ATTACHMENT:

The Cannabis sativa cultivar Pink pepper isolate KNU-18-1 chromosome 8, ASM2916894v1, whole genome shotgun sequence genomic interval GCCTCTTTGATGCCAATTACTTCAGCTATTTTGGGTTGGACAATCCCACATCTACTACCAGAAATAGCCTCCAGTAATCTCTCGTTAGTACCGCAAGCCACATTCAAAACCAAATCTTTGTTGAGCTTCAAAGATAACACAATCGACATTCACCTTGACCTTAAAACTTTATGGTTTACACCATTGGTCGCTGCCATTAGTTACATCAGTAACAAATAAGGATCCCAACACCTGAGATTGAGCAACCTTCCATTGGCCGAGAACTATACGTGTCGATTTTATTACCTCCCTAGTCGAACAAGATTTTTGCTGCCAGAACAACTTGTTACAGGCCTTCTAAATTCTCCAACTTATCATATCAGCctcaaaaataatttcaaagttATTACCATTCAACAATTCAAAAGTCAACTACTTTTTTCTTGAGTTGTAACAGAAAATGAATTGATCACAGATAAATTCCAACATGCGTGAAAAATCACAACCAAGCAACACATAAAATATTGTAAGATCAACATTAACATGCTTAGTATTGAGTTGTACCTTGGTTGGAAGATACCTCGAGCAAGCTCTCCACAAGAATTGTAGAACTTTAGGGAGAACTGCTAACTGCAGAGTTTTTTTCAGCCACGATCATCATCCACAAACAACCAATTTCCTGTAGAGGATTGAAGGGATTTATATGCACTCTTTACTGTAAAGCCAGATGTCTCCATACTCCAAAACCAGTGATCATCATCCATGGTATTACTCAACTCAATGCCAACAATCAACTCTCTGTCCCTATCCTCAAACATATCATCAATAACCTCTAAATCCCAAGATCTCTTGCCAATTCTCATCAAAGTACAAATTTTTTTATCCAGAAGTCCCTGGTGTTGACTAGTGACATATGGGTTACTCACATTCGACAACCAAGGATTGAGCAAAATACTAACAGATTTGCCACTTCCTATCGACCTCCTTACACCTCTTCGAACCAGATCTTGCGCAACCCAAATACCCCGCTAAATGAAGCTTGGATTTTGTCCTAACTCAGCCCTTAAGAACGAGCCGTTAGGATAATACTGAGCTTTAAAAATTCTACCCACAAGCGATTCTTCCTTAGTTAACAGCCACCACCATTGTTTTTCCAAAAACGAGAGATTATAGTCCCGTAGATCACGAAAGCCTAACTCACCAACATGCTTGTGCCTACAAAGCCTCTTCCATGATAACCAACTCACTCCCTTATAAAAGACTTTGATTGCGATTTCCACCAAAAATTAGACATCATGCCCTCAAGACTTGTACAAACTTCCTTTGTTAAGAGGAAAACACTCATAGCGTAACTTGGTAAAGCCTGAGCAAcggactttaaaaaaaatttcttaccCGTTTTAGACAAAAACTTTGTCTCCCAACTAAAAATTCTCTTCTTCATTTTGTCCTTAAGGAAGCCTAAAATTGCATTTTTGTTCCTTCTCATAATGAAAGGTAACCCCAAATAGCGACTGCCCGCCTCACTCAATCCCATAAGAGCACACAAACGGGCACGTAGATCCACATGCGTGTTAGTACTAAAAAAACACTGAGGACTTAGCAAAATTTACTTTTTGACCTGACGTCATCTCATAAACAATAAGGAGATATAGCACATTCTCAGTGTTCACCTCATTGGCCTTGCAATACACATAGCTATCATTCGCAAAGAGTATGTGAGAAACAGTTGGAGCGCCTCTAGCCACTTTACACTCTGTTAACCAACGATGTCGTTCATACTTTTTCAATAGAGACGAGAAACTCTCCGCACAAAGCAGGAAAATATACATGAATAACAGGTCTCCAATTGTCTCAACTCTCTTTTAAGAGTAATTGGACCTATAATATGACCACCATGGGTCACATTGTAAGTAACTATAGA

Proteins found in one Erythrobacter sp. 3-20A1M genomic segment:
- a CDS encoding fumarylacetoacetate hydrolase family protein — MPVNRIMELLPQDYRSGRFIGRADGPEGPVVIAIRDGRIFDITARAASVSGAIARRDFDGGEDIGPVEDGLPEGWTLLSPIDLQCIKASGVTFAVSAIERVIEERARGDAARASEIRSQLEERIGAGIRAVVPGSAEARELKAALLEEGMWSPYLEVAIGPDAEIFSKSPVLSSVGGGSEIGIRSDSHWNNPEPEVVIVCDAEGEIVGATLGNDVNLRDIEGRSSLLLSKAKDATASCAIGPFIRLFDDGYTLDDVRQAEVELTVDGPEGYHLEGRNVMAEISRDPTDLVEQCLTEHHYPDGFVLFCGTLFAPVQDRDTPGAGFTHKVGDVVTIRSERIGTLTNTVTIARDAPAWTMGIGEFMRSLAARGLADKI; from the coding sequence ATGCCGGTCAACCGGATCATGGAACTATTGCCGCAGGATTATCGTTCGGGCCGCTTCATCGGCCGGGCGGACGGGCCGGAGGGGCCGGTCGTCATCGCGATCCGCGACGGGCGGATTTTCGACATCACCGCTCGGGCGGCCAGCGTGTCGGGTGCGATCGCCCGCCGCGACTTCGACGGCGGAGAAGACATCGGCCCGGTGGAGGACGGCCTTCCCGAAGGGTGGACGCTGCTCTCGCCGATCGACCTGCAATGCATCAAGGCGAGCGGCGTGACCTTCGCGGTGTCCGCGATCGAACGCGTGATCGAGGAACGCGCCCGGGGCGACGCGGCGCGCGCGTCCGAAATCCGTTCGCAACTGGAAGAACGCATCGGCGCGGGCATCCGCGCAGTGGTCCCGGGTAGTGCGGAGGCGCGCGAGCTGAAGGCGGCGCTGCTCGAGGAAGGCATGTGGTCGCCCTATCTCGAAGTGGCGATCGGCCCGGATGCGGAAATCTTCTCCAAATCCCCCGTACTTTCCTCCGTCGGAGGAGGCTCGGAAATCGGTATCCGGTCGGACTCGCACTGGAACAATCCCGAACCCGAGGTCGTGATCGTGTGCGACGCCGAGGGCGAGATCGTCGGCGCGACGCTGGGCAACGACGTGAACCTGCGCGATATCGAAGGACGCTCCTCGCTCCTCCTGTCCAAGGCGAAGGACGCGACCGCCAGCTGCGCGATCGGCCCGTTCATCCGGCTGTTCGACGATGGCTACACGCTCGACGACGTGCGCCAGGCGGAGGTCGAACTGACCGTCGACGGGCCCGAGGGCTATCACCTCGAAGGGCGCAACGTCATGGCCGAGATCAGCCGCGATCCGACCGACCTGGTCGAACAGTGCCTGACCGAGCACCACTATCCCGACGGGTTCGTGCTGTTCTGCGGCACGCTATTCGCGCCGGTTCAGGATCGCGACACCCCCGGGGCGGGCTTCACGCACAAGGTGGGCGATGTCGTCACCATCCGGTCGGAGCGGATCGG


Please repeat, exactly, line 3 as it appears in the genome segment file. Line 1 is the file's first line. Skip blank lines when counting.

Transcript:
- a CDS encoding fumarylacetoacetate hydrolase family protein — MPVNRIMELLPQDYRSGRFIGRADGPEGPVVIAIRDGRIFDITARAASVSGAIARRDFDGGEDIGPVEDGLPEGWTLLSPIDLQCIKASGVTFAVSAIERVIEERARGDAARASEIRSQLEERIGAGIRAVVPGSAEARELKAALLEEGMWSPYLEVAIGPDAEIFSKSPVLSSVGGGSEIGIRSDSHWNNPEPEVVIVCDAEGEIVGATLGNDVNLRDIEGRSSLLLSKAKDATASCAIGPFIRLFDDGYTLDDVRQAEVELTVDGPEGYHLEGRNVMAEISRDPTDLVEQCLTEHHYPDGFVLFCGTLFAPVQDRDTPGAGFTHKVGDVVTIRSERIGTLTNTVTIARDAPAWTMGIGEFMRSLAARGLADKI; from the coding sequence ATGCCGGTCAACCGGATCATGGAACTATTGCCGCAGGATTATCGTTCGGGCCGCTTCATCGGCCGGGCGGACGGGCCGGAGGGGCCGGTCGTCATCGCGATCCGCGACGGGCGGATTTTCGACATCACCGCTCGGGCGGCCAGCGTGTCGGGTGCGATCGCCCGCCGCGACTTCGACGGCGGAGAAGACATCGGCCCGGTGGAGGACGGCCTTCCCGAAGGGTGGACGCTGCTCTCGCCGATCGACCTGCAATGCATCAAGGCGAGCGGCGTGACCTTCGCGGTGTCCGCGATCGAACGCGTGATCGAGGAACGCGCCCGGGGCGACGCGGCGCGCGCGTCCGAAATCCGTTCGCAACTGGAAGAACGCATCGGCGCGGGCATCCGCGCAGTGGTCCCGGGTAGTGCGGAGGCGCGCGAGCTGAAGGCGGCGCTGCTCGAGGAAGGCATGTGGTCGCCCTATCTCGAAGTGGCGATCGGCCCGGATGCGGAAATCTTCTCCAAATCCCCCGTACTTTCCTCCGTCGGAGGAGGCTCGGAAATCGGTATCCGGTCGGACTCGCACTGGAACAATCCCGAACCCGAGGTCGTGATCGTGTGCGACGCCGAGGGCGAGATCGTCGGCGCGACGCTGGGCAACGACGTGAACCTGCGCGATATCGAAGGACGCTCCTCGCTCCTCCTGTCCAAGGCGAAGGACGCGACCGCCAGCTGCGCGATCGGCCCGTTCATCCGGCTGTTCGACGATGGCTACACGCTCGACGACGTGCGCCAGGCGGAGGTCGAACTGACCGTCGACGGGCCCGAGGGCTATCACCTCGAAGGGCGCAACGTCATGGCCGAGATCAGCCGCGATCCGACCGACCTGGTCGAACAGTGCCTGACCGAGCACCACTATCCCGACGGGTTCGTGCTGTTCTGCGGCACGCTATTCGCGCCGGTTCAGGATCGCGACACCCCCGGGGCGGGCTTCACGCACAAGGTGGGCGATGTCGTCACCATCCGGTCGGAGCGGATCGG